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Pu Jie, brother of China's last emperor

Pu Jie, the younger brother of the last emperor of China and a possible ruler himself, died Monday of cancer and other illnesses. He was 87.

The official Xinhua News Agency announced the death in a two-paragraph report that said he succumbed to "illness." An official at the Chinese People's Political Consultative Conference, an advisory body, said the cause was prostate cancer and a failure of various organs.

Pu Jie's early years were spent behind the crimson walls of the Forbidden City with his elder brother, Pu Yi, who was 7 when he was deposed in the 1911 republican revolution that toppled the Manchu rulers of the Qing dynasty. Pu Yi was the subject of the 1987 Bernardo Bertolucci film The Last Emperor, which won nine Academy Awards including Best Picture and Best Director.

The brothers collaborated with Japanese invaders and later were jailed as traitors by the Chinese Communists.

Pu Jie was released in 1960 after a decade of "re-education" and spent his final years in retirement in his family's old 16-room courtyard home in Beijing, where he practiced calligraphy, worked in his garden and cared for his cats.

A slight, bespectacled man, Pu Jie occasionally met with reporters to reminisce about his aristocratic past and pronounce himself pleased with his new life.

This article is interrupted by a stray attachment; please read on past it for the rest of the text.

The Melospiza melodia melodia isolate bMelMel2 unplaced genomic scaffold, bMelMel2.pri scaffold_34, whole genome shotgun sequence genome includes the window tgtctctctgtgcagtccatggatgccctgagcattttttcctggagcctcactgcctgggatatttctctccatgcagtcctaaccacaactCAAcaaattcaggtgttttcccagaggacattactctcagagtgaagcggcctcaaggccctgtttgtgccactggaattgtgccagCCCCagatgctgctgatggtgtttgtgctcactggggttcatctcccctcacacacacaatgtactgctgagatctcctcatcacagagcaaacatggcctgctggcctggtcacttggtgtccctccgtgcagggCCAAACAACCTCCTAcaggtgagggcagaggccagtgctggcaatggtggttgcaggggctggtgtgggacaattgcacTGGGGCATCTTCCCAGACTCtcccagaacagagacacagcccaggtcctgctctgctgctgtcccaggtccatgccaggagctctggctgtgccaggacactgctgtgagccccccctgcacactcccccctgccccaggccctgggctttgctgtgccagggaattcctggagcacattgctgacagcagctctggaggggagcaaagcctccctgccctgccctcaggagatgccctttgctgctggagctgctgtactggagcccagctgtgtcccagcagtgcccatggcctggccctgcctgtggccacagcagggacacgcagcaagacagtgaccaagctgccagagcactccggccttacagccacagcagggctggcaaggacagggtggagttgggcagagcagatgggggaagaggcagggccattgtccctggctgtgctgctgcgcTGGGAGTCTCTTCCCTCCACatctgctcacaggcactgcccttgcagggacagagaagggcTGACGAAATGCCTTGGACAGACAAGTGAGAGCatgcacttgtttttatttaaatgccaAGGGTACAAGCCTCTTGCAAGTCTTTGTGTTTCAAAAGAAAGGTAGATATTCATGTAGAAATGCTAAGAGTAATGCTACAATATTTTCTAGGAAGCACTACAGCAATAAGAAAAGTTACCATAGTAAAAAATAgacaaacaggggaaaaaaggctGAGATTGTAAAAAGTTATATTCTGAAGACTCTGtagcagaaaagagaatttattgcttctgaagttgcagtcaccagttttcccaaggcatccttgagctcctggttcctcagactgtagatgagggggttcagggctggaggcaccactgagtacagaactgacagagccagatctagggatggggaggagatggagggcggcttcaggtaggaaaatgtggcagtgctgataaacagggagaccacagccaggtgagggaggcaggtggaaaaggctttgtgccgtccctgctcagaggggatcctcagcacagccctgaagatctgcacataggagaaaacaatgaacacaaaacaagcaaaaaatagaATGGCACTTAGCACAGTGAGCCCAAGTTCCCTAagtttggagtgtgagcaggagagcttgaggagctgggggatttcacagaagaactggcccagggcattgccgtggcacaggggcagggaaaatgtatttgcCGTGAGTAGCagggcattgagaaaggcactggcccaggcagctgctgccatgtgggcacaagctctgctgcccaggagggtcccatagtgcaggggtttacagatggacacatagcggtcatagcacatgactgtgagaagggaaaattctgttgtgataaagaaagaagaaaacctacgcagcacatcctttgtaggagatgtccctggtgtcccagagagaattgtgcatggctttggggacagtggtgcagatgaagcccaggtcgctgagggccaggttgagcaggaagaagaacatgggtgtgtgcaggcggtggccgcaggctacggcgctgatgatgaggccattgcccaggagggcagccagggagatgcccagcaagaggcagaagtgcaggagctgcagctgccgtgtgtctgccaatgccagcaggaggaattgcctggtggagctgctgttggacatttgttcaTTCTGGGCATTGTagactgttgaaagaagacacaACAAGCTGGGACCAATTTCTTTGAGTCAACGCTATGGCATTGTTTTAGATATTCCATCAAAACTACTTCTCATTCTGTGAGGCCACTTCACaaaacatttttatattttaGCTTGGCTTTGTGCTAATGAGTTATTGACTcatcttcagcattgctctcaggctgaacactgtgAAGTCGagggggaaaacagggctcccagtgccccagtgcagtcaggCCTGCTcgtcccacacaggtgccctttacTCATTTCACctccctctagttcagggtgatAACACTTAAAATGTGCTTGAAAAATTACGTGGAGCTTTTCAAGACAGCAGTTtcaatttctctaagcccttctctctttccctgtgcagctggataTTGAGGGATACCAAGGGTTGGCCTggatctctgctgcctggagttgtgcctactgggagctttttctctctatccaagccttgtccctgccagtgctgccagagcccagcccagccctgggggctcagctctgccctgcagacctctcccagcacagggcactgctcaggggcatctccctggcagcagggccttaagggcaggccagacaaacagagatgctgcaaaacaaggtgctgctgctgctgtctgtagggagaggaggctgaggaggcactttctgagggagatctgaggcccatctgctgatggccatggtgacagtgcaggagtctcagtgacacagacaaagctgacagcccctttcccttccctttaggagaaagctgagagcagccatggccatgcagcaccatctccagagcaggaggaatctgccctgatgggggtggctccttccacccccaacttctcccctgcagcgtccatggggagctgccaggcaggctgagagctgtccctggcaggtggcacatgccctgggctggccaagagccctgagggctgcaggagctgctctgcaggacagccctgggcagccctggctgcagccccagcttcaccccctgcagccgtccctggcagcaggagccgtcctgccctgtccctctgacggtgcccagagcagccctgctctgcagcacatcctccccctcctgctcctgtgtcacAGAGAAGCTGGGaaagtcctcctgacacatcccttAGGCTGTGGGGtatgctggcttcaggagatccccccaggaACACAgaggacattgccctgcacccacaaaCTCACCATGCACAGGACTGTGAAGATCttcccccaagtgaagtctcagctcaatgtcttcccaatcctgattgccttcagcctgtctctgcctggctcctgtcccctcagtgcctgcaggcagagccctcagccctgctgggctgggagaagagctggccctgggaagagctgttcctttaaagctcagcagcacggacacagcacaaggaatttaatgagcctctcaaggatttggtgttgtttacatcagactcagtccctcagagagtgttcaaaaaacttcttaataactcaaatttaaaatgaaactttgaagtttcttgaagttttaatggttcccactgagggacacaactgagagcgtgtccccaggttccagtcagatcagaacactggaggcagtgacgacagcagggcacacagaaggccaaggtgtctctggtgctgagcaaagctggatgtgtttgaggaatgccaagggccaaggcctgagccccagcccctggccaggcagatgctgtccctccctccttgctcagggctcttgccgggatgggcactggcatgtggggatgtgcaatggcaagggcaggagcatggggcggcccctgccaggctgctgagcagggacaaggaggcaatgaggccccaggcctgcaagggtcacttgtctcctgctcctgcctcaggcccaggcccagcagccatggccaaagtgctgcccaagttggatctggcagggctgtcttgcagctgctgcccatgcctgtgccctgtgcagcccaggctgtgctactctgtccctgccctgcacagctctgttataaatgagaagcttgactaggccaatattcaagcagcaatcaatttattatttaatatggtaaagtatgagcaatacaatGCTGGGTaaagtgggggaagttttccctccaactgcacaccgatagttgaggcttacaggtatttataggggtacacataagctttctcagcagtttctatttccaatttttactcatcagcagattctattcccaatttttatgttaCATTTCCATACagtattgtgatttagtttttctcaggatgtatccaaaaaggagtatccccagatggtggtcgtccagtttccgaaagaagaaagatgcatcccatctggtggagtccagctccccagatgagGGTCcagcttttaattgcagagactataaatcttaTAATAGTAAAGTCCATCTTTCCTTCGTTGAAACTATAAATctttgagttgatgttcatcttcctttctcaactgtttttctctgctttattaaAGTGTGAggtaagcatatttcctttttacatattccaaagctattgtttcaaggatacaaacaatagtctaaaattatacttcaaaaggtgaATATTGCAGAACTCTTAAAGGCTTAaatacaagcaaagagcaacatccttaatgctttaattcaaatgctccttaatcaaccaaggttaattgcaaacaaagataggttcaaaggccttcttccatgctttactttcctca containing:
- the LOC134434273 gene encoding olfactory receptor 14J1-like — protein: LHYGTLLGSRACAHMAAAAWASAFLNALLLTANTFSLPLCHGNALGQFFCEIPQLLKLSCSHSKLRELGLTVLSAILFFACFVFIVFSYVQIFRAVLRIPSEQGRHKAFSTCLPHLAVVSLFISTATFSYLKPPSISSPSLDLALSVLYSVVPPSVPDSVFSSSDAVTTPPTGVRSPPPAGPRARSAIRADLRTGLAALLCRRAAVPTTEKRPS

During a 1981 interview with the Associated Press, Pu Jie walked through the Forbidden City palaces and described what life once was like there. "Those days were like a dream, but now I am happy," he said.

"In the past I was a drop of foul water," he said. "Now I am submerged in the ocean of 1-billion people. Before, I cared only about myself and the restoration of the Qing dynasty. Now my goal is to do what I can for the people."

Japanese invaders placed China's last emperor on the throne of Manchukuo, a puppet state in northeast China, in 1934, and Pu Jie was trained in Japan and became his brother's aide-de-camp. The Japanese arranged a marriage for Pu Jie with a cousin of Emperor Hirohito and changed the rules of succession to permit him to follow the childless Pu Yi to the throne. Had Japan won World War II, Pu Jie could have become the emperor of China.

Instead, the brothers were captured by the Soviet army in 1945 when Japan surrendered and were imprisoned in the Soviet Union. They were handed over to the Chinese Communists the year after the Communists came to power in 1949.

Instead of executing the last Manchu aristocrats, the Chinese Communists decided to use them for propaganda purposes.

After his release from prison, Pu Jie's request to do historical research on the Manchus, who ruled China from 1644 to 1911, was granted by then-Premier Chou En-lai.

Pu Yi died of cancer in 1967.

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